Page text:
This basic question would arise several times as the board discussed the bond proposal. Continued in part 2.


amy said...

I remain concerned primarily about the size of the money relative to the district and the potential for running us into serious financial problems, particularly if the underwriters are cleverer than the board(s) and admin(s) are. It wouldn't be a novelty; as we've seen, other school districts have run themselves into serious trouble this way.

One thing I'm trying to establish is whether or not there is in fact a school-district property-tax levy cap in Iowa. So far, I am not finding anything that mentions any such thing. If there is in fact no legal constraint on the size of the levy, and we accidentally get ourselves in deep on $200M worth of borrowing over a relatively short span, I want to know about the potential for painfully large tax increases that coincidentally make it impossible to borrow for other needs, school, city, or county, until the giant school-facilities debt is cleared. (Of course, even if the levy is capped, we'd still have to pay it off, no doubt from operating funds, as the districts in trouble seem to be doing.)

The Yes campaign has a tidy number for us, and insists that that's the number, but that's not a realistic way of looking at this.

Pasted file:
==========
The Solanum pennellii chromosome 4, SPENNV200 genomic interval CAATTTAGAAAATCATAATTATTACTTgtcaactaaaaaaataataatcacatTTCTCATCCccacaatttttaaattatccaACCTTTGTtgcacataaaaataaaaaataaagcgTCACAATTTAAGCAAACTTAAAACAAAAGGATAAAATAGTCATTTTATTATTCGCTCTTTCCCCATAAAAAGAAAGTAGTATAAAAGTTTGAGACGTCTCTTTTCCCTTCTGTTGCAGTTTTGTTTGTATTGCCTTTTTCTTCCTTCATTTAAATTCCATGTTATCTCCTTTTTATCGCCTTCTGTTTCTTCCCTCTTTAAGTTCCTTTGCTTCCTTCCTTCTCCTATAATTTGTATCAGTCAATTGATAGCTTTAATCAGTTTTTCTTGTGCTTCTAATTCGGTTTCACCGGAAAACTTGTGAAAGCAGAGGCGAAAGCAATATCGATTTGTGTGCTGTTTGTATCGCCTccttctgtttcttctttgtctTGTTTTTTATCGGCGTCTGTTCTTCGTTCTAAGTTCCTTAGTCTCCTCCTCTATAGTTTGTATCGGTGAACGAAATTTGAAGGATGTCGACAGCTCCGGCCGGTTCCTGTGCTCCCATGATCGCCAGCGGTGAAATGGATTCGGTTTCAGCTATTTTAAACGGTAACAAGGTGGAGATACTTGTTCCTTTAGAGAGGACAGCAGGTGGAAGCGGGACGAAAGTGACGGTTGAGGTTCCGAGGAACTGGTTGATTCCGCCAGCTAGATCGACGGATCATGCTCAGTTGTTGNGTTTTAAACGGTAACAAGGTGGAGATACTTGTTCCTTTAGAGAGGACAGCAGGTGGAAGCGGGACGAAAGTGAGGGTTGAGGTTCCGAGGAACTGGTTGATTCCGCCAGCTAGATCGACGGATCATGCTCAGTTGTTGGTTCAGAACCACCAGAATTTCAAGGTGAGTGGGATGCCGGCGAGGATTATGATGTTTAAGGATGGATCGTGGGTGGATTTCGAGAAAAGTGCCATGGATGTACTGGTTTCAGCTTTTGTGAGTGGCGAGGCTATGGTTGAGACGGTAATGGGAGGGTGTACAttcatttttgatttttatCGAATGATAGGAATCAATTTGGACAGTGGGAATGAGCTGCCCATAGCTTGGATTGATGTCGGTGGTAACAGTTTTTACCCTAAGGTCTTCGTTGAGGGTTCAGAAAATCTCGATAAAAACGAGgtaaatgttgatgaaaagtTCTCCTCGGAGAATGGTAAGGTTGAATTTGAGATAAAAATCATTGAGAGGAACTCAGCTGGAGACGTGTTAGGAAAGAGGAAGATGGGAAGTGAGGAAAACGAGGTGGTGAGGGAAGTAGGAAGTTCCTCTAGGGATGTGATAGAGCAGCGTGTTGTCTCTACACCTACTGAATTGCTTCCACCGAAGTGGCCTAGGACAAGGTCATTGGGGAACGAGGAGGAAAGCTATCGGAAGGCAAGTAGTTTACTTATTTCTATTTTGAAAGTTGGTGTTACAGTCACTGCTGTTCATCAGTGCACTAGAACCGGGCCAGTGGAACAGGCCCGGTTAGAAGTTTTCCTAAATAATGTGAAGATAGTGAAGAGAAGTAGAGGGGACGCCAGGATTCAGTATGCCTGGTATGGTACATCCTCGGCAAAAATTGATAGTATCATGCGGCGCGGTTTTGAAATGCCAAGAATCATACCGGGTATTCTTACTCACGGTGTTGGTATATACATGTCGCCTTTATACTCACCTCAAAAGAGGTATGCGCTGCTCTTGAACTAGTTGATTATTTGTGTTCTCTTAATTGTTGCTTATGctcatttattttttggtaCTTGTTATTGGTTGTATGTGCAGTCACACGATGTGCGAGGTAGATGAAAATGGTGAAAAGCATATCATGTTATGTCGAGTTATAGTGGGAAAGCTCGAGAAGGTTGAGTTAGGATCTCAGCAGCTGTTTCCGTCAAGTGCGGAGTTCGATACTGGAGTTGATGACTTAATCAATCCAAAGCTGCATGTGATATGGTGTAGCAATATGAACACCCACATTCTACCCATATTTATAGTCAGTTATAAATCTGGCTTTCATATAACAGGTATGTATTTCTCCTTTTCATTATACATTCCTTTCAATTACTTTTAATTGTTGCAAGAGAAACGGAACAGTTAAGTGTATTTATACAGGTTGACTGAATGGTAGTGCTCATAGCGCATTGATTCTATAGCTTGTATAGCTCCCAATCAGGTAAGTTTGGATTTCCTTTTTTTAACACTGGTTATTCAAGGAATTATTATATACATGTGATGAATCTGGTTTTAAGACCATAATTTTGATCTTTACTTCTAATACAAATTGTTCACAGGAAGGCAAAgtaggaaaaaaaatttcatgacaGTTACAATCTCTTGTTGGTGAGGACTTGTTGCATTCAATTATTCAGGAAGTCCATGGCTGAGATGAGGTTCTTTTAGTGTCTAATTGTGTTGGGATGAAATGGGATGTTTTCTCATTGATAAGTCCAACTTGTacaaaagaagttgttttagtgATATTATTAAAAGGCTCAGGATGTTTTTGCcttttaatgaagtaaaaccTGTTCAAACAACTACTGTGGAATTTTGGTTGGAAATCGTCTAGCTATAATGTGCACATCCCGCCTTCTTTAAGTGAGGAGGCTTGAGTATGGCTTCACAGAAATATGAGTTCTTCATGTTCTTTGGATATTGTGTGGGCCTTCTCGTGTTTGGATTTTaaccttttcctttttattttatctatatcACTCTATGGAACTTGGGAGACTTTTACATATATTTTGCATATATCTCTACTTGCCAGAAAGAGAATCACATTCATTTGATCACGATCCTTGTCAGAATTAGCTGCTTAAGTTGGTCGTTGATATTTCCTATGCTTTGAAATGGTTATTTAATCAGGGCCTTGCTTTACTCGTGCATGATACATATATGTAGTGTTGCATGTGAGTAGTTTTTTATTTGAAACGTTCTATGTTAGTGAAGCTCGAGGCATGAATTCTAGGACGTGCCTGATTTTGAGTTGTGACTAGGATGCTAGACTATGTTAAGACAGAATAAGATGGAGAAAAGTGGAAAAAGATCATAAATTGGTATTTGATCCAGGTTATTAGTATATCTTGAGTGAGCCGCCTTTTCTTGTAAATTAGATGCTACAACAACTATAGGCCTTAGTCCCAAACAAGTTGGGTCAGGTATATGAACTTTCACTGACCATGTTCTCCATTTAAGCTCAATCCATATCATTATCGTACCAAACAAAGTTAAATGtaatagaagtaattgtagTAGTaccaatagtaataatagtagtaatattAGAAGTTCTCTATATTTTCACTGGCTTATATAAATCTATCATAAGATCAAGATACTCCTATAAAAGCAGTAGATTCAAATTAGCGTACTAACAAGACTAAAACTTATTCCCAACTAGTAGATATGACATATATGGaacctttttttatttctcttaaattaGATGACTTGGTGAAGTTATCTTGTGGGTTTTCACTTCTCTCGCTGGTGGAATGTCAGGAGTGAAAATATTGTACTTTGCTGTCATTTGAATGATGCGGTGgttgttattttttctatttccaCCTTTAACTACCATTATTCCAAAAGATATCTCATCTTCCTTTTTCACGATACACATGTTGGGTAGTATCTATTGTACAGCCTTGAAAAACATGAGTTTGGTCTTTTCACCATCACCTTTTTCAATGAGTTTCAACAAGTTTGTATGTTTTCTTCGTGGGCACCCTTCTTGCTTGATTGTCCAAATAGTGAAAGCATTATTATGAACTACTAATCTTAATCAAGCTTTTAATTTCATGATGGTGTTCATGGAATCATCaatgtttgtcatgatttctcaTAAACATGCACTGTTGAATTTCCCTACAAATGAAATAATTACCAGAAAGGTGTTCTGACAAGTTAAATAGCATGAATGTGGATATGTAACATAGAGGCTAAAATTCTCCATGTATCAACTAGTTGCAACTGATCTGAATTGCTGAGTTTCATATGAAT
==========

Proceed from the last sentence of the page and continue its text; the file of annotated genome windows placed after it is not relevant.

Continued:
Anyway. If anyone knows about a school-bond-related levy cap, I'd like to know about it.

Chris said...

Amy -- This may address your question. There is also a debt limit in Article IX of the state constitution. See also items 10 and 11 here.

Anonymous said...

Proponents have been responding to concerns about trust by saying it doesn't really matter whether or not we trust Murley or the board majority, because they are LEGALLY REQUIRED to do what they say they're going to do.

Gee that's odd that they didn't mention this gigantic loophole: between voter passage and bond issuance they can make whatever changes they want.

Thanks Chris for pointing this out.

Urk said...

Every project on the FMP has been completed according to the plan. Changes to the plan have been discussed in open meetings and work sessions and voted on by elected board members. We have an excellent precedent for being faithful to the plan in this district,and that seems more instructive than pulling unhappy examples from another district with a different history, different funding methods, and different problems.

It would be foolish to embark on a plan like this without allowing for some flexibility as needs develop. The recourse for worries about how the bond money will be spent is to vote for board members you trust to oversee it. Otherwise what you're making here is simply an argument for never voting for any bond ever.

Anonymous said...

The people I trust may not be the board majority on the next board. I do vote, and I fully realize that the most trustworthy people may not be on the board!

Yet another reason to vote no, so the next time we at least know the makeup of the board when the first bond is actually taken out. People may have more trust in the whole process when they know the board in place for at least one of the bond issuances.